In a much-quoted passage of Romeo and Juliet, William Shakespeare poses the eternal question,“What’s in a name? That which we call a rose/ By any other name would smell as sweet.” Little did Shakespeare know that, almost four centuries later, his words would fit as perfectly as they did when they were first introduced to paper in 1597. For now, in this year of 1990, we have been presented with two milestone movements.
In February, South African political prisoner Nelson Mandela was freed after twenty-seven years in jail; while in June, pretty blonde twin rockers Matthew and Gunnar Nelson released their debut album, After the Rain. Truly, no two groups of similarly named people since the early 80’s outfield heyday of Gary Matthews and Garry Maddox have had as much in common as the two groups of Nelsons—Mandela on the one hand and Matthew and Gunnar on the other.
Apparently, both Nelsons were oppressed in their pasts. Mandela, imprisoned in 1963 for his militant leanings in the African National Congress (ANC), his self-formed radical anti-apartheid group, suffered through beatings, rigid discipline, and hard work in the institution; often, he had little hope of seeing his wife, Winnie, or his family ever again. Similarly, Gunnar and Matthew were beset with injustices: In 1982, at the tender ages of fourteen, their mother unmercifully would not let them play their guitars in the house. Fortunately, such unfairness was eluded by the clever young Nelsons. “As a result of her trying to sabotage our relationship with our music…she actually brought us closer [to it],” Gunnar later emphasized, with no small amount of scorn in his voice.
Perhaps it is their mutual popularity that makes the two Nelsons seem so similar. When Mandela visited the United States in July, 750,000 New Yorkers stormed to catch a glimpse of his face. In the same way, After the Rain has charted at number thirty on the Billboard Top Fifty—and the first release, the poignant and beautiful “Love and Affection,” has already risen to the eighth place on the U.S. Singles chart.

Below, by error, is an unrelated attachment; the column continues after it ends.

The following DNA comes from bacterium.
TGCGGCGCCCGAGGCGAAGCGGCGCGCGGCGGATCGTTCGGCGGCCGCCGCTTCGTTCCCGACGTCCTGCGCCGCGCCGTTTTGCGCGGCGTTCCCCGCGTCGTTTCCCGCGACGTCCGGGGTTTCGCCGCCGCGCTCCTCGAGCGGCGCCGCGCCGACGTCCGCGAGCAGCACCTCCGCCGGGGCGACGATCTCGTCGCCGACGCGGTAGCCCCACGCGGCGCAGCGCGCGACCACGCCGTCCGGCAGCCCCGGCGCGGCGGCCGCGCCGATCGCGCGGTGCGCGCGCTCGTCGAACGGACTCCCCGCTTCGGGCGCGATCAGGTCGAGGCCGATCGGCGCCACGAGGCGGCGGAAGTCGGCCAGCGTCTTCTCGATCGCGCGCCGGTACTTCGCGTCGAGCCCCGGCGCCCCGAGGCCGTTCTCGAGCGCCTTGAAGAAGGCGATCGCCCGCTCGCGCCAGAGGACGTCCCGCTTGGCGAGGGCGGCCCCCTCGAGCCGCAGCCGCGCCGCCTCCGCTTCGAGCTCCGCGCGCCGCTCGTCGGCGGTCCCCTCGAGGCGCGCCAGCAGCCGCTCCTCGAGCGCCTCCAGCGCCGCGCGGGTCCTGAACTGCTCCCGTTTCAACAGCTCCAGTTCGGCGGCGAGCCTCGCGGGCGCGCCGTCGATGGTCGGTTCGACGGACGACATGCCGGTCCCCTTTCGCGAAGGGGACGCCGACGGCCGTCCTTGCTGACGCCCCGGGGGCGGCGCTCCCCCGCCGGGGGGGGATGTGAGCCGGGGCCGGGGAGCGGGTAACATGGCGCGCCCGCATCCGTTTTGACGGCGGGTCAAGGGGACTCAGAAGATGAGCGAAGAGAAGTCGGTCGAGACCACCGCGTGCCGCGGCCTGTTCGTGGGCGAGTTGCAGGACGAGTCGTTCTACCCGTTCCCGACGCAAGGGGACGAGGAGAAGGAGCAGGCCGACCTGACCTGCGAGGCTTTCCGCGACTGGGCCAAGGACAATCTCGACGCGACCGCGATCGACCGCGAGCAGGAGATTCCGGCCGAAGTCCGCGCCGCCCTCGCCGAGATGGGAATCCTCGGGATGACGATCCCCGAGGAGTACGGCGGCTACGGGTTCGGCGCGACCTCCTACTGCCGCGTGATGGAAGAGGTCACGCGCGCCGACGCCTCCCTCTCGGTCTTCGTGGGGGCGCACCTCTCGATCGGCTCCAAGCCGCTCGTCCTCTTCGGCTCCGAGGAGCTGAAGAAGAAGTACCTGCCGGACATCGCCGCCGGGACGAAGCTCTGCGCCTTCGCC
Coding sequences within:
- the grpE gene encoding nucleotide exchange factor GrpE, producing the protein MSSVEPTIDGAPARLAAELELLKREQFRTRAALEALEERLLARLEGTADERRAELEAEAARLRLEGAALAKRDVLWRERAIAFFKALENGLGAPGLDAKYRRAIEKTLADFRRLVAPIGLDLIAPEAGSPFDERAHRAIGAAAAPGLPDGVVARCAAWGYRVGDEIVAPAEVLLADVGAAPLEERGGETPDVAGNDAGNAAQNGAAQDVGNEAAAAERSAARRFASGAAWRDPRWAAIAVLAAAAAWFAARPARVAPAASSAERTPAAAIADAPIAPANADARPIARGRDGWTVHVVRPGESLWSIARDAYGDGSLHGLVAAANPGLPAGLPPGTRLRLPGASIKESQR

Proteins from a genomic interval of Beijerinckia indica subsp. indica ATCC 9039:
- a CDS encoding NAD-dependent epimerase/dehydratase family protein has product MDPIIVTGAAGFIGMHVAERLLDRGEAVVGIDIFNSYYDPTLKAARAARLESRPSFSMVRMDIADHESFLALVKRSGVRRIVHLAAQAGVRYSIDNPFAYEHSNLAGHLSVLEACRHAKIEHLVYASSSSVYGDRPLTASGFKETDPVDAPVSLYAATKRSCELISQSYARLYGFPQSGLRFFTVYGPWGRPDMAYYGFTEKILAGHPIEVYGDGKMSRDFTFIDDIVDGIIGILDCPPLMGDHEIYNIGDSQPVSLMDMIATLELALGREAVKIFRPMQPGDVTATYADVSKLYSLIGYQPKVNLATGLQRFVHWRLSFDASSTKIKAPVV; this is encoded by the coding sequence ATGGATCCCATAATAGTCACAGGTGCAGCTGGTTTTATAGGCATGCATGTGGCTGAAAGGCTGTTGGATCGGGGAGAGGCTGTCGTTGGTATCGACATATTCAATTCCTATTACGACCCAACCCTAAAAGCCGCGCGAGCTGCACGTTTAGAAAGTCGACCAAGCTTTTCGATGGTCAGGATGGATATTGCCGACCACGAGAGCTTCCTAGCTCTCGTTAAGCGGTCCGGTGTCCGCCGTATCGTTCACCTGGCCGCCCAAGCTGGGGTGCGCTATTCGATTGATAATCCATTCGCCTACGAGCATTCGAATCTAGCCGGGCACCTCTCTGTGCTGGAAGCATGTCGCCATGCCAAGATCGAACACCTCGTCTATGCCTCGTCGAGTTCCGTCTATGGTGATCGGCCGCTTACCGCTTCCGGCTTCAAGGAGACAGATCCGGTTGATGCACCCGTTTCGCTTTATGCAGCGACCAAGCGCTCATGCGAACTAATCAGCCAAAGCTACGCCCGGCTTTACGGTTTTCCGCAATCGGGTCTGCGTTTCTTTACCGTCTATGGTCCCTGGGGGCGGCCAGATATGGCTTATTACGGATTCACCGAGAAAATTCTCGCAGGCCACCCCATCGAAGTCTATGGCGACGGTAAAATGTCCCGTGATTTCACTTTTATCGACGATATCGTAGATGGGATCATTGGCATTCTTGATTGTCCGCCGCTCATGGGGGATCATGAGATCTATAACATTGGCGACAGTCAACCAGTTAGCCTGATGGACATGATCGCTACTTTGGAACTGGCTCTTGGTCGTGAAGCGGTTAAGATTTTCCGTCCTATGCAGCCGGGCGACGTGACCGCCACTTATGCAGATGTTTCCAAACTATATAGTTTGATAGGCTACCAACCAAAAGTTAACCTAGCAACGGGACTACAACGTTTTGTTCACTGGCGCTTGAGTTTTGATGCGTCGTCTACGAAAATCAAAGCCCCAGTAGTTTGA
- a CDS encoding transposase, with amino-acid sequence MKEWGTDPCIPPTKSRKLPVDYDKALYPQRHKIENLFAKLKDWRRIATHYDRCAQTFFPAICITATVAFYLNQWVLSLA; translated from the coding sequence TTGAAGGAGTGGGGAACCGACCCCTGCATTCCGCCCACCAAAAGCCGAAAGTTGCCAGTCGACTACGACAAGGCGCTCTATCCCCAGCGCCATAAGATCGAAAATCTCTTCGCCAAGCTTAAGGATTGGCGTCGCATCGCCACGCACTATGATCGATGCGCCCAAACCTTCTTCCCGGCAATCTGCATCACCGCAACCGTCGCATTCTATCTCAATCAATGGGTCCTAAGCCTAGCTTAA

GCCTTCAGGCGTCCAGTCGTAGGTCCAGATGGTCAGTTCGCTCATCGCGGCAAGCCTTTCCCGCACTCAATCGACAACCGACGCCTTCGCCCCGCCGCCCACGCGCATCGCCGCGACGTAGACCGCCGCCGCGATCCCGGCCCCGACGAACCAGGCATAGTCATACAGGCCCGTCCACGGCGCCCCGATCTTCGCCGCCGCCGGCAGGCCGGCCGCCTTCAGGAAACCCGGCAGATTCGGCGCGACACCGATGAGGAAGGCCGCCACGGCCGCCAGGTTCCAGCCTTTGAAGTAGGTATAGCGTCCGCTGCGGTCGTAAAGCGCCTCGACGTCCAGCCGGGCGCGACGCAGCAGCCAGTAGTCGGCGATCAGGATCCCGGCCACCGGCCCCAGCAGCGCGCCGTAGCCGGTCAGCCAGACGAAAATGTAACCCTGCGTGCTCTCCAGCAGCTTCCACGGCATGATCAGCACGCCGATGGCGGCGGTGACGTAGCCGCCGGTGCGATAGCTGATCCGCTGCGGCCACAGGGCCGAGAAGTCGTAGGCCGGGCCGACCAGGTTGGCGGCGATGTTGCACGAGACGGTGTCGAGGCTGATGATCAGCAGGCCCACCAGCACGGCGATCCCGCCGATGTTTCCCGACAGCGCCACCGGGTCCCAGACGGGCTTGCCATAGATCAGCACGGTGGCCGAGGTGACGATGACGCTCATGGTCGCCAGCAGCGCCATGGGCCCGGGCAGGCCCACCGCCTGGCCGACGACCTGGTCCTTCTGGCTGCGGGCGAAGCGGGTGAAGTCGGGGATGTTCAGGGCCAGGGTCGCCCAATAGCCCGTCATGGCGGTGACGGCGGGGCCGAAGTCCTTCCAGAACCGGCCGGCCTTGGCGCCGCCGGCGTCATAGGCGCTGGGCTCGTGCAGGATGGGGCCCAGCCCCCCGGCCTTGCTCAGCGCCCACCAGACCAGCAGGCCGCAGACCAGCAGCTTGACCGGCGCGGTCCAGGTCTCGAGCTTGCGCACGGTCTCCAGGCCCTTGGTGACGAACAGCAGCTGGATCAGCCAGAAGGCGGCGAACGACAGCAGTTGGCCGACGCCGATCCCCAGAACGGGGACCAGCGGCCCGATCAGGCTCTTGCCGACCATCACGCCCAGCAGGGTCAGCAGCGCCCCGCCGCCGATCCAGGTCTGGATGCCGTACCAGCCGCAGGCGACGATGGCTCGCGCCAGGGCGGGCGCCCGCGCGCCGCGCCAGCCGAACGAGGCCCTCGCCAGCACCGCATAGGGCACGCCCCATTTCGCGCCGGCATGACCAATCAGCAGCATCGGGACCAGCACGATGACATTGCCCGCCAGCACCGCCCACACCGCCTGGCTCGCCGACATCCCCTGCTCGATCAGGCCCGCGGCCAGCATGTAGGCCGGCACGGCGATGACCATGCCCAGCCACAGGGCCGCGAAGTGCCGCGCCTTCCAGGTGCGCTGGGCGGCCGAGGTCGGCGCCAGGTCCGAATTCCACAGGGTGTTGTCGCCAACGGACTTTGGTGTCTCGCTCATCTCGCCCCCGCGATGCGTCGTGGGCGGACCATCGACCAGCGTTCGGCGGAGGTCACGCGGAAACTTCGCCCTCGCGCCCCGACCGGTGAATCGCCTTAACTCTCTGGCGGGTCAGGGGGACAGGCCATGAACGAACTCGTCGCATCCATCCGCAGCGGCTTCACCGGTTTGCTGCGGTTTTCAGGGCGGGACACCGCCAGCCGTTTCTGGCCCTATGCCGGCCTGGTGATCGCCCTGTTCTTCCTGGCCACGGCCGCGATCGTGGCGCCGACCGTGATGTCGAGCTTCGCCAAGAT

Matthew Nelson is described in Seventeen as “spiritual [and] metaphysical.” Could there be, then, a mental link between the Nelsons? Mandela’s faith in the spirit is not well publicized, but during his visit to New York he was described by Paul Mondesire as “as close to a devine human being as we’ll ever see.”
Maybe the obvious congruence between these men rests on more material matters. When in New York, Mandela was driven through the ticker-tape parade in a flatbed truck with a bullet-proof plexiglass shield atop it; New York police affectionately labelled it “The Mandelamobile.” Meanwhile, Gunnar and Matthew’s love for vintage Mustangs is well publicized. And in another similarity, Mandela voiced his love for the rock music of Tracy Chapman and Richie Havens while attending his anti-apartheid benefit concert at Yankee Stadium, and was described by Pastor Gardener Taylor as “the drum major in the music of freedom.” Gunnar and Matthew also possess deep rock roots—in addition to being the sons of 1950’s late rock legend Rick (“Hello Mary Lou”) Nelson, they claim that they are firmly influenced by such notable megabands as Foreigner.
The likeness betwixt Nelsons exists on an aesthetic level as well. Mandela, with his high forehead and long cheekbones, could easily be mistaken for either Gunnar or Matthew, who are identical twins. Mandela, rumor has it, has even begun to grow his hair to the waist-length stature the Nelson boys are able to boast. Or could the comparison rest purely upon the notion that all three men have the same color eyes?
But whether or not the Nelsons are triplets, it is obvious that their life theories rest upon the same principles of love and respect. When questioned about his sympathy for Fidel Castro, Mandela explained that he admired the Cuban leader for his “love of human rights and freedom.” While Nelson may not approach as political a topic (“Hey, we write about what we know,” Gunnar defends), anyone who watches MTV knows that the two singers simply “can’t live without your love.” Surely, there is no better way to agree with someone than over the feelings of love (and affection).